>> > you did call HARI a hidden agenda, then you could call two phys a hidden
>> > agenda, SONET a hidden agenda, etc, etc.  Correct me if I am wrong,
>> > people, but I thought all the presentations were from people who believe
>> > they have a good idea to offer to the standard, might benifit them a
>> > little, but still a good presentation - or have I just stayed on the
>> > farm a little too long?
>> >
>> > In terms of systems design, "As for real estate on the PC board.
>> > Vendors need to think about reducing the size
>> > of their boards and systems.  More and more floor space is being taken
>> > by these systems as well as power and cooling.  Reducing the size of the
>> > boards, reducing the amount of electronics, reducing power requirements,
>> > and increasing the density of the connections is becoming an issue in
>> > large installations, like those that will use P802.3ae.  Hari tends to
>> > take exactly the opposite direction in system design.  Hari makes it
>> > easy for the system designer to become sloppy, not requiring them to
>> > become tighter and better."  I think I would like to take this line by
>> > line.
>> >
>> > Vendors need to think about reducing the size of their boards and
>> > systems : Well, how about customers should require less features.  Then
>> > I wouldn't have to go to extraordinary means to get all the components
>> > shoved into a small bucket.  If you want less power, less space, less
>> > connections, then drop some features.
>> >
>> > Board Size:  We fit more onto boards today on a gate per sq in level
>> > then we ever have at a lower price.  We are beginning to abandon fr-4
>> > for newer materials at less cost per route length and more routing
>> > density.
>> >
>> > Thermal and power: Reducing voltages to 2.5v and 3.3v have helped.
>> > Power bricks are getting much more efficient.  Using CMOS over GaAs and
>> > Bipolar have helped.  We are all required to meet Telcordia
>> > requirements, so there is only so much heat per sq foot we are allowed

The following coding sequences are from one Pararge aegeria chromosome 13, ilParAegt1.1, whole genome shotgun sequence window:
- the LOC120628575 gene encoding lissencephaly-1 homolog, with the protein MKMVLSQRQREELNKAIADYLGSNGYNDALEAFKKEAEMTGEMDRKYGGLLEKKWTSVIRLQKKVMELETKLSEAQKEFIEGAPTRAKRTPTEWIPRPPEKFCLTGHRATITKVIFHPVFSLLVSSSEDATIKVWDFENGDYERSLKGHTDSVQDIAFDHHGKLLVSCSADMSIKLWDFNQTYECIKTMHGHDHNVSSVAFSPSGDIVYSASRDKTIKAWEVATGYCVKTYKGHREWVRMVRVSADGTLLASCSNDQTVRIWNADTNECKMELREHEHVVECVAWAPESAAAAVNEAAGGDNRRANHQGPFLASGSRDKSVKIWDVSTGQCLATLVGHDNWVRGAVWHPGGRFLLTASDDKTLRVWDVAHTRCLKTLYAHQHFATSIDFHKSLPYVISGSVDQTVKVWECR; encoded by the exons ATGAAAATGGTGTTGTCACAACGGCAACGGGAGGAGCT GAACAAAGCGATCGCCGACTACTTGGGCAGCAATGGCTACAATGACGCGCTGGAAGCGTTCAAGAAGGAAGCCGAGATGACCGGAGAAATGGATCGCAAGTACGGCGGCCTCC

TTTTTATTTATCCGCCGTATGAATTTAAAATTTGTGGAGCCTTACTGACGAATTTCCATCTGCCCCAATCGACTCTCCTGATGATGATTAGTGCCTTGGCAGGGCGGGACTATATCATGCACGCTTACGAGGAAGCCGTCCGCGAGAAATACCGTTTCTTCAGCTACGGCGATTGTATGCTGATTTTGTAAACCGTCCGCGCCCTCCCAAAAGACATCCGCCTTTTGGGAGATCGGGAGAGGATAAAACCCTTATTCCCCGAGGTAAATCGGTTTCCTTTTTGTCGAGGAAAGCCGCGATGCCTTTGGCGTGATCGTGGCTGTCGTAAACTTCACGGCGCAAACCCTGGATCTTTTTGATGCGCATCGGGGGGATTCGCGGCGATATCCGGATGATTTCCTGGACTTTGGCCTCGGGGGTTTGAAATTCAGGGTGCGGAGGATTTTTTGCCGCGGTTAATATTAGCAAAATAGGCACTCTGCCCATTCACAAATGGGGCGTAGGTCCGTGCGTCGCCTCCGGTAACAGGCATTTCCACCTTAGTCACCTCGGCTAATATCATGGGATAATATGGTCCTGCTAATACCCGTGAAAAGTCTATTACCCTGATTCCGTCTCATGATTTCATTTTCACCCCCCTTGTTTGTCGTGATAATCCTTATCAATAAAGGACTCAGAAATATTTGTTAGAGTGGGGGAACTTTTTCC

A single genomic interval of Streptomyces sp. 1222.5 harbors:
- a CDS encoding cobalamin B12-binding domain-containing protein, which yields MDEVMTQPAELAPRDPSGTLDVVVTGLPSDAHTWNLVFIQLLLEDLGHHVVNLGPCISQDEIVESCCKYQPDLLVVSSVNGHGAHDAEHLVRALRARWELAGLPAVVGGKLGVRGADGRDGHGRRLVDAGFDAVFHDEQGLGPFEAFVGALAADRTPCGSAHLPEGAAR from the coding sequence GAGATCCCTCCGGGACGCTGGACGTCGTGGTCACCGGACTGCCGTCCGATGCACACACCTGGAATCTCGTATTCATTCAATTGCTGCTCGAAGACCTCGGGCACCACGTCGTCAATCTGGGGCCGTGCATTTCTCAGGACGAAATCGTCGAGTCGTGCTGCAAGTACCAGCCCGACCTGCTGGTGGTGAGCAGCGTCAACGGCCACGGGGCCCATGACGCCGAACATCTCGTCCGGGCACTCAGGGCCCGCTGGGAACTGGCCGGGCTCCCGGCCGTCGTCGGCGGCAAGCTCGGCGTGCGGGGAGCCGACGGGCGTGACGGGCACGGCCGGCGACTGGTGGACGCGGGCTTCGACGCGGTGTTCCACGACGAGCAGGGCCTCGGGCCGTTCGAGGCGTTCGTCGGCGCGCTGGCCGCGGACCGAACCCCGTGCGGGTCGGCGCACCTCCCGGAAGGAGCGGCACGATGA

>> > to produce.  Space and thermal and weight ARE already a standard.
>> >
>> > Hari makes it easy for the system designer to become sloppy, not
>> > requiring them to become tighter and better: Wow!  Hari or something
>> > similar does no such thing.  It allows the designer the ability to
>> > re-partition the problem.  But, on the other hand, maybe I should be
>> > against Hari because then that would force most people to think about
>> > 10gig serial streams for long distances on copper traces ( which most
>> > companies can not aford to develop ) and go with very wide 622mhz data
>> > paths so my boards get thicker and more expensive - this allows the
>> > designer the greater headache of routing and board fab issues.  I don't
>> > know, if sloppy were true, all of us would be out of business.  I have
>> > seen most of the systems available today and we all pretty much design
>> > the same, have the same issues, and make the same trade-offs to supply
>> > the customer all the features they require to make the sale.
>> >
>> > So, in summary, Hari is a starting place, as I have mentioned before.
>> > Even the GMII and MII, etc have issues.  But we have a proposal(s) of a
>> > start .... how about we try to constructively look at what hari solves
>> > or doesn't solve.  So how do we design Hari to be 'phy independent'?
>> > Because at the moment, Hari solves most of my SI issues.  Oh yeah, the
>> > job description for the SI guy is as follows : Comes up with last minute
>> > desperate solutions to impossible problems caused by the System
>> > Architect.
>> >
>> > Joel
>> --
>> Joel Goergen
>> Lucent Technologies
>> High Performance Networking Division
>> 10250 Valley View, Suite 113
>> Eden Prairie, MN, 55344
>> Email:  goergen@xxxxxxxxxx
>> Phone:  (612) 943-8990              Cell:  (612) 670-5930
>> Direct: (612) 996-6932              Pager: (800) 200-0586
>> Fax:    (612) 996-6695